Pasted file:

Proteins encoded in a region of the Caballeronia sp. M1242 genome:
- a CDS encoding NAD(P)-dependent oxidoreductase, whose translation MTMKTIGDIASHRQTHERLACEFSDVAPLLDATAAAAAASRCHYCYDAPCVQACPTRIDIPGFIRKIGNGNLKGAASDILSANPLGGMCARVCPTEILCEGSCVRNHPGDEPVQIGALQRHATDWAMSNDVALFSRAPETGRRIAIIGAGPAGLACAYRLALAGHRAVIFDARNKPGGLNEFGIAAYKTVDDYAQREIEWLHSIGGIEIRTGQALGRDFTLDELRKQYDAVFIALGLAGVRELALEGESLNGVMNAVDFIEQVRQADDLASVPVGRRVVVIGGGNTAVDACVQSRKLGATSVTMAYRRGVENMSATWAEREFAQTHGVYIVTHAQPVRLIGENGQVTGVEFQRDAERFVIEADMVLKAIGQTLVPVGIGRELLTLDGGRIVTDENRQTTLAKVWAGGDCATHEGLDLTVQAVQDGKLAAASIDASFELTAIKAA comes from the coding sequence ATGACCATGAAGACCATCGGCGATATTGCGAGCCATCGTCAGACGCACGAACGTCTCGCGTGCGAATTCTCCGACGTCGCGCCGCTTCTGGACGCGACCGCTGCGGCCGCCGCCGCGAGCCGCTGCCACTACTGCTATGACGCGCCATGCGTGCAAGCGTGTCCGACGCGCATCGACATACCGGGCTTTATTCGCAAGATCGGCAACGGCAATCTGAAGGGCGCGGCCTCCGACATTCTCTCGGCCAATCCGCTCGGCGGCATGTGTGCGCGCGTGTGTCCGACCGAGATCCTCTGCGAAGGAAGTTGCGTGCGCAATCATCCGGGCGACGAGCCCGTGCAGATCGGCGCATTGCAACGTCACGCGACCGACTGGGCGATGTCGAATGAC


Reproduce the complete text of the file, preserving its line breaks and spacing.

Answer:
Proteins encoded in a region of the Caballeronia sp. M1242 genome:
- a CDS encoding NAD(P)-dependent oxidoreductase, whose translation MTMKTIGDIASHRQTHERLACEFSDVAPLLDATAAAAAASRCHYCYDAPCVQACPTRIDIPGFIRKIGNGNLKGAASDILSANPLGGMCARVCPTEILCEGSCVRNHPGDEPVQIGALQRHATDWAMSNDVALFSRAPETGRRIAIIGAGPAGLACAYRLALAGHRAVIFDARNKPGGLNEFGIAAYKTVDDYAQREIEWLHSIGGIEIRTGQALGRDFTLDELRKQYDAVFIALGLAGVRELALEGESLNGVMNAVDFIEQVRQADDLASVPVGRRVVVIGGGNTAVDACVQSRKLGATSVTMAYRRGVENMSATWAEREFAQTHGVYIVTHAQPVRLIGENGQVTGVEFQRDAERFVIEADMVLKAIGQTLVPVGIGRELLTLDGGRIVTDENRQTTLAKVWAGGDCATHEGLDLTVQAVQDGKLAAASIDASFELTAIKAA comes from the coding sequence ATGACCATGAAGACCATCGGCGATATTGCGAGCCATCGTCAGACGCACGAACGTCTCGCGTGCGAATTCTCCGACGTCGCGCCGCTTCTGGACGCGACCGCTGCGGCCGCCGCCGCGAGCCGCTGCCACTACTGCTATGACGCGCCATGCGTGCAAGCGTGTCCGACGCGCATCGACATACCGGGCTTTATTCGCAAGATCGGCAACGGCAATCTGAAGGGCGCGGCCTCCGACATTCTCTCGGCCAATCCGCTCGGCGGCATGTGTGCGCGCGTGTGTCCGACCGAGATCCTCTGCGAAGGAAGTTGCGTGCGCAATCATCCGGGCGACGAGCCCGTGCAGATCGGCGCATTGCAACGTCACGCGACCGACTGGGCGATGTCGAATGAC